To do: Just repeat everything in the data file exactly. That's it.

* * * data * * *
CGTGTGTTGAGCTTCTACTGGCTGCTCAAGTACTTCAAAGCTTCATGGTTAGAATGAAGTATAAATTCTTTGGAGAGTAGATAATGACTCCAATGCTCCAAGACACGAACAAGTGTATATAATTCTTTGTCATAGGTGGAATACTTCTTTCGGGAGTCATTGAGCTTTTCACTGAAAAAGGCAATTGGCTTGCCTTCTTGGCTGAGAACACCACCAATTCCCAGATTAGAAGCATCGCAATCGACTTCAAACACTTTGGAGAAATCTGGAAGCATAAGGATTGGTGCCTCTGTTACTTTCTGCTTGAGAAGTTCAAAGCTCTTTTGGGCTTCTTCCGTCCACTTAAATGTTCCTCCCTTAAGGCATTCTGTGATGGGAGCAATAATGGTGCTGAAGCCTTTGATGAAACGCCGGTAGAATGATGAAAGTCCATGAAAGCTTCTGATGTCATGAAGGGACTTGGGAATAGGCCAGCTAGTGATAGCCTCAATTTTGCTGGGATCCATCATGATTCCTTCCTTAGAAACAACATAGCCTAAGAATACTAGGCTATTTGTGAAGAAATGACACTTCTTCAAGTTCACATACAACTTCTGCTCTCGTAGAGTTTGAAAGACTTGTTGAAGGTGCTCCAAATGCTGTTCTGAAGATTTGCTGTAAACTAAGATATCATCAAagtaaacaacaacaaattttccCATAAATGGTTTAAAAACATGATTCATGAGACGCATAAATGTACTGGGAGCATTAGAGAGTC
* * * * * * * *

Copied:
CGTGTGTTGAGCTTCTACTGGCTGCTCAAGTACTTCAAAGCTTCATGGTTAGAATGAAGTATAAATTCTTTGGAGAGTAGATAATGACTCCAATGCTCCAAGACACGAACAAGTGTATATAATTCTTTGTCATAGGTGGAATACTTCTTTCGGGAGTCATTGAGCTTTTCACTGAAAAAGGCAATTGGCTTGCCTTCTTGGCTGAGAACACCACCAATTCCCAGATTAGAAGCATCGCAATCGACTTCAAACACTTTGGAGAAATCTGGAAGCATAAGGATTGGTGCCTCTGTTACTTTCTGCTTGAGAAGTTCAAAGCTCTTTTGGGCTTCTTCCGTCCACTTAAATGTTCCTCCCTTAAGGCATTCTGTGATGGGAGCAATAATGGTGCTGAAGCCTTTGATGAAACGCCGGTAGAATGATGAAAGTCCATGAAAGCTTCTGATGTCATGAAGGGACTTGGGAATAGGCCAGCTAGTGATAGCCTCAATTTTGCTGGGATCCATCATGATTCCTTCCTTAGAAACAACATAGCCTAAGAATACTAGGCTATTTGTGAAGAAATGACACTTCTTCAAGTTCACATACAACTTCTGCTCTCGTAGAGTTTGAAAGACTTGTTGAAGGTGCTCCAAATGCTGTTCTGAAGATTTGCTGTAAACTAAGATATCATCAAagtaaacaacaacaaattttccCATAAATGGTTTAAAAACATGATTCATGAGACGCATAAATGTACTGGGAGCATTAGAGAGTC